« EelmineJätka »
BATTLE OF BUNKER HILL AND BURNING OF CHARLESTOWN.
From a Print published shortly after the Revolution.
WASHINGTON TAKES COMMAND.
among those who fell was the distinguished patriot, General Warren. During the engagement Howe ordered Charlestown to be fired, and by night the greater part of the town was in ashes.
This act roused Benjamin Franklin's indignation and he wrote a letter to his former friend Strahan, a member of the English Parliament, which showed that though he was a man of peace yet he knew when to be angry. When General Washington heard how the Americans had fought at Bunker Hill he exclaimed, “ The liberties of the country are safe !”
164. Washington takes Command of the Army; Expedition against Quebec. - Washington reached Cambridge and
took command of the army - a force of about Quebec ORLEANS
fifteen thousand poorly armed and untrained men— early in July (1775). Nothing was done that summer. But meanwhile Congress had learned that the British in Canada were intending to march down and attack points in Northern New York. To give them something else to think of nearer home, General Montgomery of New York set out to take Quebec. He descended Lake Champlain and captured Montreal. Benedict Arnold of Connecticut, one of the bravest soldiers of the Revolution, started with a force of over a thousand men to join in the attack. Setting
out from Newburyport, Massachusetts, Arnold Map showing Arnold's route to Quebec.
undertook to make his way from the mouth
of the Kennebec through the forests of Maine. He was six weeks getting across the wilderness. The suffering was so terrible that many men deserted, and the rest, after having been compelled to eat their moccasins, nearly perished. At last Arnold reached Quebec with his ragged, barefooted, halfstarved, and sadly diminished little army. Montgomery joined
1 See copy of this letter in Franklin's handwriting on page 162.
him with a few hundred men, and with this small force they attempted, on the last day of the year (1775), to storm“ the strongest fortified city of America.” Montgomery was killed at the head of his troops, and Arnold badly wounded - it would have been a happy thing for the latter if he, too, had fallen dead on the field. A few months later the Americans were driven out of Canada.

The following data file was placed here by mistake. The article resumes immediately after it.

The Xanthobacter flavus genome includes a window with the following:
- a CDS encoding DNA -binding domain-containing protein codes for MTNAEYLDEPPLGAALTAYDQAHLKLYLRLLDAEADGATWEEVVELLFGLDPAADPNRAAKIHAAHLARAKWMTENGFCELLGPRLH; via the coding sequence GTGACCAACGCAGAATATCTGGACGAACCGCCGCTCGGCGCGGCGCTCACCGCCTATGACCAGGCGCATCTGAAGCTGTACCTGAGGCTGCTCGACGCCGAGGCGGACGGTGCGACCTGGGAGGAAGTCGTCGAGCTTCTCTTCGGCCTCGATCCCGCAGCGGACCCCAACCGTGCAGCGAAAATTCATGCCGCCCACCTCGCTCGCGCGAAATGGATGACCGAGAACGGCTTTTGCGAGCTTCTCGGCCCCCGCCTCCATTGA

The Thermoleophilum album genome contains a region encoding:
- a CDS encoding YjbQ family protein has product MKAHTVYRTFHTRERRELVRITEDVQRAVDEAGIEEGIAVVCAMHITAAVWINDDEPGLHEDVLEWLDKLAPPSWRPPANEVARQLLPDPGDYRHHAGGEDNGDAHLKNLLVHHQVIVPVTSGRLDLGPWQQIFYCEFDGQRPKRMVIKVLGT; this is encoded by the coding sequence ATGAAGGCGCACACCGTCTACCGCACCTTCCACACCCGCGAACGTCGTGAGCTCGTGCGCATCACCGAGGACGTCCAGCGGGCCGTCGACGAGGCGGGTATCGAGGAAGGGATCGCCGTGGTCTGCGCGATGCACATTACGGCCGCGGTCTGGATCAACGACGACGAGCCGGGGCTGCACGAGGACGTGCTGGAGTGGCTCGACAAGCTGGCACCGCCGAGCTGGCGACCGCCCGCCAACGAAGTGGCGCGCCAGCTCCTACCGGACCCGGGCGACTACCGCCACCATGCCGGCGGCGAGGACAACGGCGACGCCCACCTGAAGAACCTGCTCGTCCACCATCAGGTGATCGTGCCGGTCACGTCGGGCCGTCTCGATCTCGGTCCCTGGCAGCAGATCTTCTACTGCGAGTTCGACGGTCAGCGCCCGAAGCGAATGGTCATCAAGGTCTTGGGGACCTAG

165. Washington enters Boston; the British repulsed at Fort Moultrie. — Throughout the winter of 1775-76 want of artillery and powder prevented Washington from doing anything more than simply keeping up the siege of Boston. At length General Knox succeeded in dragging fifty cannon on ox-sleds all the way from Ticonderoga' to Cambridge. Early in March (1776) Washington seized Dorchester Heights (South Boston) overlooking Boston on the south. He got his cannon into position and then gave General Howe — who had succeeded Gage in command — his choice of withdrawing his forces from the town or having it battered to pieces about his ears. Howe took a good look, through his spy-glass, at the American guns on the Heights, and then gave the order to his men to embark (March 17 — St. Patrick's Day — 1776) for Halifax.
The following day Washington entered Boston in triumph. The British had left it never to return. With them went about a thousand Tories, as those Americans were called who opposed the war and wished to submit to the king. The Whigs, or patriots, now held a day of rejoicing, and Congress voted Washington a gold medal to commemorate his bloodless victory.
About midsummer (June 28, 1776) a British Aleet? attacked Fort Sullivan, on Sullivan's Island, in the harbor of Charleston,
1 See Paragraph 162. A distance of about 200 miles, most of the way through a country that was practically a wilderness.
2 General Clinton left Boston in the winter of 1776 and sailed to attack the Carolinas. He was joined there by a fleet from England under Sir Peter Parker and Lord Cornwallis. After their defeat at Fort Sullivan, Cornwallis and Clinton, with
went to New York.